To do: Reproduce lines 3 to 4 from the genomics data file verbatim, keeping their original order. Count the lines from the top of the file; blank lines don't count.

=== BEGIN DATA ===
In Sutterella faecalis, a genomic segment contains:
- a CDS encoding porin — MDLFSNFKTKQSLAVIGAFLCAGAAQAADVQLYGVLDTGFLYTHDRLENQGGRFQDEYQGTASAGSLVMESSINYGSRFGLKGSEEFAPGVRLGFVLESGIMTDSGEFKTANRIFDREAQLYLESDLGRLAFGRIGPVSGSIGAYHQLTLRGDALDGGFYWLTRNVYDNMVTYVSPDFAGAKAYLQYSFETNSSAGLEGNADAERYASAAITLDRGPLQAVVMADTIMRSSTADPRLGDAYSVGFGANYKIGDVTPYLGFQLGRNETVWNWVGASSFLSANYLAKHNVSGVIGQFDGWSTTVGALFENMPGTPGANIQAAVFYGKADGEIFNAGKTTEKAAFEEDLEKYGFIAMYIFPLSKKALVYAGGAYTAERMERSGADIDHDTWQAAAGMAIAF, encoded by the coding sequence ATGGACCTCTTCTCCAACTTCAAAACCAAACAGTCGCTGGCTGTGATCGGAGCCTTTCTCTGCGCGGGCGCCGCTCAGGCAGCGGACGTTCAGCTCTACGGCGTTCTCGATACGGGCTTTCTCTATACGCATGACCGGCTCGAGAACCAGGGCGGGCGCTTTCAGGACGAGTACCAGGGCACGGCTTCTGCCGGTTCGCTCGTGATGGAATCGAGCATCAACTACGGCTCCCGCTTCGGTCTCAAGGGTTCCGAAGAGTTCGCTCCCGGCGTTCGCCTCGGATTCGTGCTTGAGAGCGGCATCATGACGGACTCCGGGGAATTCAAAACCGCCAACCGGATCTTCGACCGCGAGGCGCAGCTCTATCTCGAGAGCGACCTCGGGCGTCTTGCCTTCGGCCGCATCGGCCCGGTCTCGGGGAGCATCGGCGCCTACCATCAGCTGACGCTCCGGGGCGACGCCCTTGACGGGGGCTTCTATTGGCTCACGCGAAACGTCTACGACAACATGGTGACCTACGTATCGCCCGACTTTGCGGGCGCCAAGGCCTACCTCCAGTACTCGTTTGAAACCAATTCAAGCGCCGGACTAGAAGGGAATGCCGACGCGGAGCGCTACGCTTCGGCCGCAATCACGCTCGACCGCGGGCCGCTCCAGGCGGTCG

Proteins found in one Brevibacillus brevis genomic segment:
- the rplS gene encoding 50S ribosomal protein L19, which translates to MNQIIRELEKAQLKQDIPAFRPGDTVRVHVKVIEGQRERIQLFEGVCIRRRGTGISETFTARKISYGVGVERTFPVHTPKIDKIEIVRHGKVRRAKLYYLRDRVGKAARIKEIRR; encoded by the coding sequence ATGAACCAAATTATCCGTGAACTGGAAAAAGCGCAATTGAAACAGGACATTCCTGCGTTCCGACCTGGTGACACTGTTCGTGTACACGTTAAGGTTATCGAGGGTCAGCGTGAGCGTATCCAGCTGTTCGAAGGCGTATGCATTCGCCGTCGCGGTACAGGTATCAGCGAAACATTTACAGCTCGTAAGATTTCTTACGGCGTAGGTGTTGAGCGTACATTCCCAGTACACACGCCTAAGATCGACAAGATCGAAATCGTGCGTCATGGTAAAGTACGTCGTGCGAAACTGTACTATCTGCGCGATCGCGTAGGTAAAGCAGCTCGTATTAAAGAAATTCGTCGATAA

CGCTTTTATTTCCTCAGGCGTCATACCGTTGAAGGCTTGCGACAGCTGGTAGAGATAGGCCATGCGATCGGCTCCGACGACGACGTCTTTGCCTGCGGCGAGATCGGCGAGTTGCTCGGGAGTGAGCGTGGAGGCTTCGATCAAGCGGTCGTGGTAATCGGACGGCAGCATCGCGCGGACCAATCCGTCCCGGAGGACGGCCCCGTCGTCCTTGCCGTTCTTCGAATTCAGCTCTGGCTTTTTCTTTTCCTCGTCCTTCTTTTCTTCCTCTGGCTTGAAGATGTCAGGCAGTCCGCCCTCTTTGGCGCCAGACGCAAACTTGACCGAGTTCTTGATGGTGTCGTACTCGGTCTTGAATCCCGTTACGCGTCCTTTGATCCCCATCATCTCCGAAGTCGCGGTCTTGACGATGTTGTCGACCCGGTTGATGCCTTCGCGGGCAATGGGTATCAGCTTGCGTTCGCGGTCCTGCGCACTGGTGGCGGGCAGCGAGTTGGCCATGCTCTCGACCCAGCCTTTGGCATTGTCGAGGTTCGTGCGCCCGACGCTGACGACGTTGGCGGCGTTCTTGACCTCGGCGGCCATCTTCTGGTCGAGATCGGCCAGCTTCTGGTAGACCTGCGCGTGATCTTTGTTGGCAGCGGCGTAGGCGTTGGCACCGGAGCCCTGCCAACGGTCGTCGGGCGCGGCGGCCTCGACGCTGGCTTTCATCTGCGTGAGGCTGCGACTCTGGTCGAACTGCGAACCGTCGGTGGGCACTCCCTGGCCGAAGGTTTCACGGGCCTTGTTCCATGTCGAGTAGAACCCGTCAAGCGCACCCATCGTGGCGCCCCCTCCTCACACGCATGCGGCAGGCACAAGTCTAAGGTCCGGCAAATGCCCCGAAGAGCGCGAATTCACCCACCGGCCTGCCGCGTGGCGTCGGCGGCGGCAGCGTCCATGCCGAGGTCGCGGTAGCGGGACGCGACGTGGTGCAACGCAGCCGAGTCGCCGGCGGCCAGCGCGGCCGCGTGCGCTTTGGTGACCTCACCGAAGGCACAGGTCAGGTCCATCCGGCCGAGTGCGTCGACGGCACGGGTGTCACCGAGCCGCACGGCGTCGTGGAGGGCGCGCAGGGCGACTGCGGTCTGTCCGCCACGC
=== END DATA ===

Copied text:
Proteins found in one Brevibacillus brevis genomic segment:
- the rplS gene encoding 50S ribosomal protein L19, which translates to MNQIIRELEKAQLKQDIPAFRPGDTVRVHVKVIEGQRERIQLFEGVCIRRRGTGISETFTARKISYGVGVERTFPVHTPKIDKIEIVRHGKVRRAKLYYLRDRVGKAARIKEIRR; encoded by the coding sequence ATGAACCAAATTATCCGTGAACTGGAAAAAGCGCAATTGAAACAGGACATTCCTGCGTTCCGACCTGGTGACACTGTTCGTGTACACGTTAAGGTTATCGAGGGTCAGCGTGAGCGTATCCAGCTGTTCGAAGGCGTATGCATTCGCCGTCGCGGTACAGGTATCAGCGAAACATTTACAGCTCGTAAGATTTCTTACGGCGTAGGTGTTGAGCGTACATTCCCAGTACACACGCCTAAGATCGACAAGATCGAAATCGTGCGTCATGGTAAAGTACGTCGTGCGAAACTGTACTATCTGCGCGATCGCGTAGGTAAAGCAGCTCGTATTAAAGAAATTCGTCGATAA